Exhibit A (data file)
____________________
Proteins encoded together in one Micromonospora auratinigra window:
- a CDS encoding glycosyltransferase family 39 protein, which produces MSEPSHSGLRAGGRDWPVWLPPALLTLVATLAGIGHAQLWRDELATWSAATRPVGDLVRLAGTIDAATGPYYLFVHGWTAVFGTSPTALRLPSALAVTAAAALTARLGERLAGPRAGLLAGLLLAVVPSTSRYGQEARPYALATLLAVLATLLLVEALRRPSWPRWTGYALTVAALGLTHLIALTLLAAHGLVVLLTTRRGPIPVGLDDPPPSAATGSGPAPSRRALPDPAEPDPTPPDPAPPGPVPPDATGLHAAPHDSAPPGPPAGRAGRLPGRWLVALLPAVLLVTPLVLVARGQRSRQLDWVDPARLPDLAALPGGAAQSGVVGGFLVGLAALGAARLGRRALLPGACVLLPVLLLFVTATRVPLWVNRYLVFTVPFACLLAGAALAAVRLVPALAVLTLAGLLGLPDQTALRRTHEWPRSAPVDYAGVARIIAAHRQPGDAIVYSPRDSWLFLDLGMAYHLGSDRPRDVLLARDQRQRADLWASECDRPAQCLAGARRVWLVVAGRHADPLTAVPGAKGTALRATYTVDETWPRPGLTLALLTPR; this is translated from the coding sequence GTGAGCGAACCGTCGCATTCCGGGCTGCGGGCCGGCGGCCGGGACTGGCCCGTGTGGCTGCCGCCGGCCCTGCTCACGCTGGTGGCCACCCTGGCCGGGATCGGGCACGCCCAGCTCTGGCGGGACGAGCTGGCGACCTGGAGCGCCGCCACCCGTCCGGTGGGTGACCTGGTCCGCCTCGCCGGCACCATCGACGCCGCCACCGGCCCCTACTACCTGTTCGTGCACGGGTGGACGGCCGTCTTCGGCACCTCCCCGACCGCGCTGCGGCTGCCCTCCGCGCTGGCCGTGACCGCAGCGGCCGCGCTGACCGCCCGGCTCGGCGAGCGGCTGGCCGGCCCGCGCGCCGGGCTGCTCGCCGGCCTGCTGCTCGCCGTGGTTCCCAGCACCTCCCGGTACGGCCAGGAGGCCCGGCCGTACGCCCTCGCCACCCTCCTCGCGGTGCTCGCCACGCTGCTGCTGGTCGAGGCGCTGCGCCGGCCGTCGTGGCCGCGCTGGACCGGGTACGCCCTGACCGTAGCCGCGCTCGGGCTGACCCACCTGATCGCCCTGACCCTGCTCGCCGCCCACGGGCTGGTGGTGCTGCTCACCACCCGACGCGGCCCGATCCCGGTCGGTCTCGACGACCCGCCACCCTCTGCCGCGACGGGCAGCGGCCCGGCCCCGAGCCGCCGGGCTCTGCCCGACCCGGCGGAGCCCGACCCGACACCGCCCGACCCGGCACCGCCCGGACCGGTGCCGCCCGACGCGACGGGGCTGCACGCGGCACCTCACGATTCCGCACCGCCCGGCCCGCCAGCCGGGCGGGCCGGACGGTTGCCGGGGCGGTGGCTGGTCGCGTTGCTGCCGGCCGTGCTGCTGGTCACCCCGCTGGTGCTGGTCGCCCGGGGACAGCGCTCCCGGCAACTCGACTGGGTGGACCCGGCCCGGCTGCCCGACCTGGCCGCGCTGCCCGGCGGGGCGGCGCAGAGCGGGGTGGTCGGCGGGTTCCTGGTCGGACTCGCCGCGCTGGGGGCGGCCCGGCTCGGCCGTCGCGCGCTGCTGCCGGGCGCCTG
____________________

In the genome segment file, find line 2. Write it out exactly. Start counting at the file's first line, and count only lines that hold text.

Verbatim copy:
- a CDS encoding glycosyltransferase family 39 protein, which produces MSEPSHSGLRAGGRDWPVWLPPALLTLVATLAGIGHAQLWRDELATWSAATRPVGDLVRLAGTIDAATGPYYLFVHGWTAVFGTSPTALRLPSALAVTAAAALTARLGERLAGPRAGLLAGLLLAVVPSTSRYGQEARPYALATLLAVLATLLLVEALRRPSWPRWTGYALTVAALGLTHLIALTLLAAHGLVVLLTTRRGPIPVGLDDPPPSAATGSGPAPSRRALPDPAEPDPTPPDPAPPGPVPPDATGLHAAPHDSAPPGPPAGRAGRLPGRWLVALLPAVLLVTPLVLVARGQRSRQLDWVDPARLPDLAALPGGAAQSGVVGGFLVGLAALGAARLGRRALLPGACVLLPVLLLFVTATRVPLWVNRYLVFTVPFACLLAGAALAAVRLVPALAVLTLAGLLGLPDQTALRRTHEWPRSAPVDYAGVARIIAAHRQPGDAIVYSPRDSWLFLDLGMAYHLGSDRPRDVLLARDQRQRADLWASECDRPAQCLAGARRVWLVVAGRHADPLTAVPGAKGTALRATYTVDETWPRPGLTLALLTPR; this is translated from the coding sequence GTGAGCGAACCGTCGCATTCCGGGCTGCGGGCCGGCGGCCGGGACTGGCCCGTGTGGCTGCCGCCGGCCCTGCTCACGCTGGTGGCCACCCTGGCCGGGATCGGGCACGCCCAGCTCTGGCGGGACGAGCTGGCGACCTGGAGCGCCGCCACCCGTCCGGTGGGTGACCTGGTCCGCCTCGCCGGCACCATCGACGCCGCCACCGGCCCCTACTACCTGTTCGTGCACGGGTGGACGGCCGTCTTCGGCACCTCCCCGACCGCGCTGCGGCTGCCCTCCGCGCTGGCCGTGACCGCAGCGGCCGCGCTGACCGCCCGGCTCGGCGAGCGGCTGGCCGGCCCGCGCGCCGGGCTGCTCGCCGGCCTGCTGCTCGCCGTGGTTCCCAGCACCTCCCGGTACGGCCAGGAGGCCCGGCCGTACGCCCTCGCCACCCTCCTCGCGGTGCTCGCCACGCTGCTGCTGGTCGAGGCGCTGCGCCGGCCGTCGTGGCCGCGCTGGACCGGGTACGCCCTGACCGTAGCCGCGCTCGGGCTGACCCACCTGATCGCCCTGACCCTGCTCGCCGCCCACGGGCTGGTGGTGCTGCTCACCACCCGACGCGGCCCGATCCCGGTCGGTCTCGACGACCCGCCACCCTCTGCCGCGACGGGCAGCGGCCCGGCCCCGAGCCGCCGGGCTCTGCCCGACCCGGCGGAGCCCGACCCGACACCGCCCGACCCGGCACCGCCCGGACCGGTGCCGCCCGACGCGACGGGGCTGCACGCGGCACCTCACGATTCCGCACCGCCCGGCCCGCCAGCCGGGCGGGCCGGACGGTTGCCGGGGCGGTGGCTGGTCGCGTTGCTGCCGGCCGTGCTGCTGGTCACCCCGCTGGTGCTGGTCGCCCGGGGACAGCGCTCCCGGCAACTCGACTGGGTGGACCCGGCCCGGCTGCCCGACCTGGCCGCGCTGCCCGGCGGGGCGGCGCAGAGCGGGGTGGTCGGCGGGTTCCTGGTCGGACTCGCCGCGCTGGGGGCGGCCCGGCTCGGCCGTCGCGCGCTGCTGCCGGGCGCCTG